Without much doubt, Peter Drucker and Tom Peters have shaped the idea of modern management more than any others over the last six decades. Drucker is said to have "invented" management as a discipline worthy of study—in particular, he gave management of large firms the essential tools to deal with their post-World War II enormity, complexity, and growing global reach. Tom Peters, in turn, led the way in preparing management for the current era of staggering change, starting in the mid-1970s.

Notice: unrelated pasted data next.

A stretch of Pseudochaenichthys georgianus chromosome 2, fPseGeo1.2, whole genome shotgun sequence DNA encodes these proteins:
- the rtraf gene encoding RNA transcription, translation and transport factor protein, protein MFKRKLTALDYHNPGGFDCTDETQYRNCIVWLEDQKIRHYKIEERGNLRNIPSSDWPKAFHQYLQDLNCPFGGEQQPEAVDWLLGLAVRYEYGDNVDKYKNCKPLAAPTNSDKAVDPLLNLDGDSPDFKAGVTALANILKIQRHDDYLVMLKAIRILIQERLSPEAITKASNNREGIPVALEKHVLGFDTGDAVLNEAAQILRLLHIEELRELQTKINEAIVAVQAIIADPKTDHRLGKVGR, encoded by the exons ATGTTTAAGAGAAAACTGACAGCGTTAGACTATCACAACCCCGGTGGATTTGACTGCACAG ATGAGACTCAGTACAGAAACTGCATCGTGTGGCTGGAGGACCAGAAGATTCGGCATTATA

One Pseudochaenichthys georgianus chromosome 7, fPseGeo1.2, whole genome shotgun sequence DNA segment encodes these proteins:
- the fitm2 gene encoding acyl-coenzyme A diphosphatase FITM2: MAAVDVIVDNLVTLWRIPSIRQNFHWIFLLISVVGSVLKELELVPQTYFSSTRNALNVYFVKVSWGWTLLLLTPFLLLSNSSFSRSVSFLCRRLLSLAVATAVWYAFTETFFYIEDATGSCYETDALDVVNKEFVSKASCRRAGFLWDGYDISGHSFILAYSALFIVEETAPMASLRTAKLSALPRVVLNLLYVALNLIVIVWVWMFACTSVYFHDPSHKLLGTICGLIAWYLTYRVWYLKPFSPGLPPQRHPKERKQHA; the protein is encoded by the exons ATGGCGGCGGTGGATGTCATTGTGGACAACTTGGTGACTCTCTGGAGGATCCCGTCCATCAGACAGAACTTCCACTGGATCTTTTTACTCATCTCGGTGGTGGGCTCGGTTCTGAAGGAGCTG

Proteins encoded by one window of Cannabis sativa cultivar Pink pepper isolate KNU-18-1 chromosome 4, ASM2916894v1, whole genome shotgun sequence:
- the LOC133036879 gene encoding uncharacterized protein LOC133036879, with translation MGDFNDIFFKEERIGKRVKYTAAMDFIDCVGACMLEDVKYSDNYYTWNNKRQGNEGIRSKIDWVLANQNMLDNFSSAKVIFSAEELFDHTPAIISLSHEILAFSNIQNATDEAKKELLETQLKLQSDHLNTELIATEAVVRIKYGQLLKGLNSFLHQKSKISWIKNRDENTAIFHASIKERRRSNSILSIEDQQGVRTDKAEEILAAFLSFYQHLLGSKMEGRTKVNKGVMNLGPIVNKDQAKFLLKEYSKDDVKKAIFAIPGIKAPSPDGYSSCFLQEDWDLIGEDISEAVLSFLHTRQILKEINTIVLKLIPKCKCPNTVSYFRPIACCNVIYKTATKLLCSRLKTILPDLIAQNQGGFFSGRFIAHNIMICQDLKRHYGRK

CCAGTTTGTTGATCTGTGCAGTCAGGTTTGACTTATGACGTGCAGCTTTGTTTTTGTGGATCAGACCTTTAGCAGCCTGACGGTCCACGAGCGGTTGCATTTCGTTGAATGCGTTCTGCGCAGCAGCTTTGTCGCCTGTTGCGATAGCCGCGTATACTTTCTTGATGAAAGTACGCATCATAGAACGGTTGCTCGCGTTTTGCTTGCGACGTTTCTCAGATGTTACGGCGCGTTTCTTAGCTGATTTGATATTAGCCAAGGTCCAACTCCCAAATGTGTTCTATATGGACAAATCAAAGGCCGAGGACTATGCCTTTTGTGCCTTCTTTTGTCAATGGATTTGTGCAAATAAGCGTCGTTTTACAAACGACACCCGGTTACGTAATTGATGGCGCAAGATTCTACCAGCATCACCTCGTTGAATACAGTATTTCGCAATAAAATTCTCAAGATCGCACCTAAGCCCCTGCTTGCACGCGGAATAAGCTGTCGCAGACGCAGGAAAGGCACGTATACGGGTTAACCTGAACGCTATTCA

The likes of Fortune, the Economist, the New Yorker and the Los Angeles Times have said Tom is the "uber-guru" of management and inventor of the enormous "management guru industry," that "in no small part, what American corporations have become is what Peters has encouraged them to be," that Tom is "the father of the post-modern corporation," and that "we live in a Tom Peters world."
In particular, in 1982, with the publication of In Search of Excellence, Tom and Bob Waterman helped American firms deal with a crushing competitive challenge to their primacy by getting them away from strategies based on just the numbers, and re-focused on the basic drivers of all successful businesses throughout time: people, customers, values-"culture" ("the way we do things around here"), action-execution, a perpetual self-renewing entrepreneurial spirit.